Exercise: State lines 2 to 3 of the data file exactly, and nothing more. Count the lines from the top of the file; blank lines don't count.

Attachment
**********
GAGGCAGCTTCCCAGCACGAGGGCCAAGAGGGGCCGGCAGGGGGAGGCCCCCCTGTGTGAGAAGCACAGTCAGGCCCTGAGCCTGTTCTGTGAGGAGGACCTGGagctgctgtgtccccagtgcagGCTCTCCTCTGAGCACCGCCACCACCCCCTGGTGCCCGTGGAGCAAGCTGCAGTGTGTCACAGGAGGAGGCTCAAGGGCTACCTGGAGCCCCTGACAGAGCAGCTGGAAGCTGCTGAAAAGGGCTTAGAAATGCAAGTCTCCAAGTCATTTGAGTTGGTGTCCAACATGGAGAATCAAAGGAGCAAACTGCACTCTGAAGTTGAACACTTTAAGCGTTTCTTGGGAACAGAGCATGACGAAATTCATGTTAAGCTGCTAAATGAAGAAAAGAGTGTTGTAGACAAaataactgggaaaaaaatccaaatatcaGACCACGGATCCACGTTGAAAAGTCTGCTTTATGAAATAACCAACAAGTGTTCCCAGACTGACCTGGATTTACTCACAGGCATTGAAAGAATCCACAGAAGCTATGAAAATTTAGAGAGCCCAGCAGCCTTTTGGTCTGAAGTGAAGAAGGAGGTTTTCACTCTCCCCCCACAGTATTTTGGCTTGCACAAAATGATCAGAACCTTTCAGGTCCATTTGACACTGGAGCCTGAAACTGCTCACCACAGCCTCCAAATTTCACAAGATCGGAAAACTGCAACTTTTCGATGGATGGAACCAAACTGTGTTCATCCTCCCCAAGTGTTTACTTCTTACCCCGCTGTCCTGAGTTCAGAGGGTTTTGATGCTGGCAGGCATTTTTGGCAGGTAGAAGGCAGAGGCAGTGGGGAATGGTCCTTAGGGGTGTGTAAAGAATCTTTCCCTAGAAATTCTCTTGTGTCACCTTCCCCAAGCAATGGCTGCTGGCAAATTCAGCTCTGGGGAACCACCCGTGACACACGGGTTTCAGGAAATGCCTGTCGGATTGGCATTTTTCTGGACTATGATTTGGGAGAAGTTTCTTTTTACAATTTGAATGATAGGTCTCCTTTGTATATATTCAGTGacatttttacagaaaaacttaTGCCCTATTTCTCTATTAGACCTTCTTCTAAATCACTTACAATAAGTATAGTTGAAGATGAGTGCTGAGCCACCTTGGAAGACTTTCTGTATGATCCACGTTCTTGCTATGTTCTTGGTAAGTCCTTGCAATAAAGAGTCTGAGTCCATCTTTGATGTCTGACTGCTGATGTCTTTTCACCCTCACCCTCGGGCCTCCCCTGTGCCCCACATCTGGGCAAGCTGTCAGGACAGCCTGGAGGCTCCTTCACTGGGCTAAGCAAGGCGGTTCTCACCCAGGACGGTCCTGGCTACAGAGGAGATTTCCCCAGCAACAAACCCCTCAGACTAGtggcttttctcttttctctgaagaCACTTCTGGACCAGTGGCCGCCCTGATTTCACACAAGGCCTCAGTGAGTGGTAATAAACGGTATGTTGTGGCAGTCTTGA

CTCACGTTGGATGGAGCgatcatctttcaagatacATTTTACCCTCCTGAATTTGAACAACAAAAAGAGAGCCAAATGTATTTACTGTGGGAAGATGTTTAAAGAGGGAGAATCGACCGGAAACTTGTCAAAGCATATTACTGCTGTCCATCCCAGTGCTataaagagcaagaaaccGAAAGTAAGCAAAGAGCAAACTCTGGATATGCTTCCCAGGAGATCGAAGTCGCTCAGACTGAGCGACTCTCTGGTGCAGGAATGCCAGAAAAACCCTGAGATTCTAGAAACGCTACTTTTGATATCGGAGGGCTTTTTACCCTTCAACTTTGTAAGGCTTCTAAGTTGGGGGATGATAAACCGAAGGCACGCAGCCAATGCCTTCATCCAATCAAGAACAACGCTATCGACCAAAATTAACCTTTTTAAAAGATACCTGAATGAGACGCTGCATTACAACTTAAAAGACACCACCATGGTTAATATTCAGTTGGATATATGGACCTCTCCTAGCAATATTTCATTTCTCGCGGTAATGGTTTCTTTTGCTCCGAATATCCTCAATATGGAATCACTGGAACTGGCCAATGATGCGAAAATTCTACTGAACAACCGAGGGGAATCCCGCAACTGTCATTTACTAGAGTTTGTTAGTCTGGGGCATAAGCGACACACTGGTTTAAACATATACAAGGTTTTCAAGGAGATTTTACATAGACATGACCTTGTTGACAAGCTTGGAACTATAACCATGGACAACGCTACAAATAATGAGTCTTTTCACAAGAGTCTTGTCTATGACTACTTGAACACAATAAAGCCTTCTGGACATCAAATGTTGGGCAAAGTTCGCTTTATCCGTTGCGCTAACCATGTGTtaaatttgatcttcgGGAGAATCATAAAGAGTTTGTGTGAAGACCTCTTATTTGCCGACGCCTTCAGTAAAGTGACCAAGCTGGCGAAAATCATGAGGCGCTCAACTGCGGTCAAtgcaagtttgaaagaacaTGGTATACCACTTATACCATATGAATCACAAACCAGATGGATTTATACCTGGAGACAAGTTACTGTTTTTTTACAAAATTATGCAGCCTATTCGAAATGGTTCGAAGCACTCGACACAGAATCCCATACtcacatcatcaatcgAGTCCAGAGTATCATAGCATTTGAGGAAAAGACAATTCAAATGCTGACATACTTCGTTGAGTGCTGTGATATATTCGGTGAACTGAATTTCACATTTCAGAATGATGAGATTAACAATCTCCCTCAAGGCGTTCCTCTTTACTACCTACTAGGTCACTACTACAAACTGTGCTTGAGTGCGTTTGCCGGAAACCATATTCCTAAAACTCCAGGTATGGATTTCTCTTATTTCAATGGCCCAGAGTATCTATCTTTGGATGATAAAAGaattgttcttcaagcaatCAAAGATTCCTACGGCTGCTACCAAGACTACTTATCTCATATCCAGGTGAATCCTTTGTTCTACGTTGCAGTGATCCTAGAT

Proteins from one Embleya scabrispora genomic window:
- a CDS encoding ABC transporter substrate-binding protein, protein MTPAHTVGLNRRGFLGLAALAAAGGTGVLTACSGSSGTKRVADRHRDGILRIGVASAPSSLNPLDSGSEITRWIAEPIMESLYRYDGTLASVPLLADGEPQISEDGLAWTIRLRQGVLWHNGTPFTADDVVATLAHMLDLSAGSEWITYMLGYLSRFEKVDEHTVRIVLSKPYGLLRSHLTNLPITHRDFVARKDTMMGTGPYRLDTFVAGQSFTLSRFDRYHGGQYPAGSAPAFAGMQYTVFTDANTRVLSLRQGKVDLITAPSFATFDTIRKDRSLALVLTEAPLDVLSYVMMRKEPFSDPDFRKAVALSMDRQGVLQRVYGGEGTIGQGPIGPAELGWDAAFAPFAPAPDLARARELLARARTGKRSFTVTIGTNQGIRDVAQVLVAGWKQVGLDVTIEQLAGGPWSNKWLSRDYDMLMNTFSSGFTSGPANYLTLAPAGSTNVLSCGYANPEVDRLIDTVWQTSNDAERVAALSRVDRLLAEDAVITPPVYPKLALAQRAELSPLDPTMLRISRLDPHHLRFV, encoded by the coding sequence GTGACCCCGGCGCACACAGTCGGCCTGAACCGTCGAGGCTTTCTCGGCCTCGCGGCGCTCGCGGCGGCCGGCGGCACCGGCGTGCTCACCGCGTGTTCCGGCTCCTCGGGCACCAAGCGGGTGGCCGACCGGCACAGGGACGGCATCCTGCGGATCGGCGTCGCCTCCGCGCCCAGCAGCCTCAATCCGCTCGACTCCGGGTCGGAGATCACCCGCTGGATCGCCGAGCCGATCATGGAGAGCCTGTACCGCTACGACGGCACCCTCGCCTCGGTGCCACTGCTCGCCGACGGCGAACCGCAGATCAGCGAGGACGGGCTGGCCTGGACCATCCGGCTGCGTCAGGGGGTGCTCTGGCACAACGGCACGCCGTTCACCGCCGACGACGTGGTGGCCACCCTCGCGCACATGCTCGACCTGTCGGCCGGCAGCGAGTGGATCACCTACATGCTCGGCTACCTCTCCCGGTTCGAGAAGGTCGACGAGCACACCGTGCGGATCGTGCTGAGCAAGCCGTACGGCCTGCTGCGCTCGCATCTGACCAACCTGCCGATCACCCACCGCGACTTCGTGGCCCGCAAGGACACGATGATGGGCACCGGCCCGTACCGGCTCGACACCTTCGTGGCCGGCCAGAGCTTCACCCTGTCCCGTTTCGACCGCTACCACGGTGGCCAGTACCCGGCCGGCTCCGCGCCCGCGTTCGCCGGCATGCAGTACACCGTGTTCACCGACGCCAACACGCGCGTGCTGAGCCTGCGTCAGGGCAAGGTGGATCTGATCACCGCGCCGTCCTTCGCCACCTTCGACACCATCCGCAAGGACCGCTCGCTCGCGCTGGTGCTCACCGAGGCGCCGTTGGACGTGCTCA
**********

CTCACGTTGGATGGAGCgatcatctttcaagatacATTTTACCCTCCTGAATTTGAACAACAAAAAGAGAGCCAAATGTATTTACTGTGGGAAGATGTTTAAAGAGGGAGAATCGACCGGAAACTTGTCAAAGCATATTACTGCTGTCCATCCCAGTGCTataaagagcaagaaaccGAAAGTAAGCAAAGAGCAAACTCTGGATATGCTTCCCAGGAGATCGAAGTCGCTCAGACTGAGCGACTCTCTGGTGCAGGAATGCCAGAAAAACCCTGAGATTCTAGAAACGCTACTTTTGATATCGGAGGGCTTTTTACCCTTCAACTTTGTAAGGCTTCTAAGTTGGGGGATGATAAACCGAAGGCACGCAGCCAATGCCTTCATCCAATCAAGAACAACGCTATCGACCAAAATTAACCTTTTTAAAAGATACCTGAATGAGACGCTGCATTACAACTTAAAAGACACCACCATGGTTAATATTCAGTTGGATATATGGACCTCTCCTAGCAATATTTCATTTCTCGCGGTAATGGTTTCTTTTGCTCCGAATATCCTCAATATGGAATCACTGGAACTGGCCAATGATGCGAAAATTCTACTGAACAACCGAGGGGAATCCCGCAACTGTCATTTACTAGAGTTTGTTAGTCTGGGGCATAAGCGACACACTGGTTTAAACATATACAAGGTTTTCAAGGAGATTTTACATAGACATGACCTTGTTGACAAGCTTGGAACTATAACCATGGACAACGCTACAAATAATGAGTCTTTTCACAAGAGTCTTGTCTATGACTACTTGAACACAATAAAGCCTTCTGGACATCAAATGTTGGGCAAAGTTCGCTTTATCCGTTGCGCTAACCATGTGTtaaatttgatcttcgGGAGAATCATAAAGAGTTTGTGTGAAGACCTCTTATTTGCCGACGCCTTCAGTAAAGTGACCAAGCTGGCGAAAATCATGAGGCGCTCAACTGCGGTCAAtgcaagtttgaaagaacaTGGTATACCACTTATACCATATGAATCACAAACCAGATGGATTTATACCTGGAGACAAGTTACTGTTTTTTTACAAAATTATGCAGCCTATTCGAAATGGTTCGAAGCACTCGACACAGAATCCCATACtcacatcatcaatcgAGTCCAGAGTATCATAGCATTTGAGGAAAAGACAATTCAAATGCTGACATACTTCGTTGAGTGCTGTGATATATTCGGTGAACTGAATTTCACATTTCAGAATGATGAGATTAACAATCTCCCTCAAGGCGTTCCTCTTTACTACCTACTAGGTCACTACTACAAACTGTGCTTGAGTGCGTTTGCCGGAAACCATATTCCTAAAACTCCAGGTATGGATTTCTCTTATTTCAATGGCCCAGAGTATCTATCTTTGGATGATAAAAGaattgttcttcaagcaatCAAAGATTCCTACGGCTGCTACCAAGACTACTTATCTCATATCCAGGTGAATCCTTTGTTCTACGTTGCAGTGATCCTAGAT

Proteins from one Embleya scabrispora genomic window: